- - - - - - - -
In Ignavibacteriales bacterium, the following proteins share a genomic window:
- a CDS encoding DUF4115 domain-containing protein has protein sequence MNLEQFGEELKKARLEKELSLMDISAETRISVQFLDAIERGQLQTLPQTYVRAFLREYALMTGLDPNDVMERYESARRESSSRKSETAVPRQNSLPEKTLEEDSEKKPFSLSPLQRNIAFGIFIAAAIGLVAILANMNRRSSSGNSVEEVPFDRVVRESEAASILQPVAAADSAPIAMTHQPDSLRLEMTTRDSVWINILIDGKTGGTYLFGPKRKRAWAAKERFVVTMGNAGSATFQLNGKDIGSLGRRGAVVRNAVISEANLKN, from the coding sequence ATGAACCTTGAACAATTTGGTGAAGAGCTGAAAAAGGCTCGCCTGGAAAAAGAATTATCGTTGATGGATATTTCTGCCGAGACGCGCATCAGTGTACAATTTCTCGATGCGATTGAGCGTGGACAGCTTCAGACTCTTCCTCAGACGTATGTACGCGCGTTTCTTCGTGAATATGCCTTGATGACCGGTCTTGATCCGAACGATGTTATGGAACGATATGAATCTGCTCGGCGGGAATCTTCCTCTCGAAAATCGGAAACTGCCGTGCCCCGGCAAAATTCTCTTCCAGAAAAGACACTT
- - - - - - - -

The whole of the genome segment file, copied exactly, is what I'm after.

In Ignavibacteriales bacterium, the following proteins share a genomic window:
- a CDS encoding DUF4115 domain-containing protein has protein sequence MNLEQFGEELKKARLEKELSLMDISAETRISVQFLDAIERGQLQTLPQTYVRAFLREYALMTGLDPNDVMERYESARRESSSRKSETAVPRQNSLPEKTLEEDSEKKPFSLSPLQRNIAFGIFIAAAIGLVAILANMNRRSSSGNSVEEVPFDRVVRESEAASILQPVAAADSAPIAMTHQPDSLRLEMTTRDSVWINILIDGKTGGTYLFGPKRKRAWAAKERFVVTMGNAGSATFQLNGKDIGSLGRRGAVVRNAVISEANLKN, from the coding sequence ATGAACCTTGAACAATTTGGTGAAGAGCTGAAAAAGGCTCGCCTGGAAAAAGAATTATCGTTGATGGATATTTCTGCCGAGACGCGCATCAGTGTACAATTTCTCGATGCGATTGAGCGTGGACAGCTTCAGACTCTTCCTCAGACGTATGTACGCGCGTTTCTTCGTGAATATGCCTTGATGACCGGTCTTGATCCGAACGATGTTATGGAACGATATGAATCTGCTCGGCGGGAATCTTCCTCTCGAAAATCGGAAACTGCCGTGCCCCGGCAAAATTCTCTTCCAGAAAAGACACTT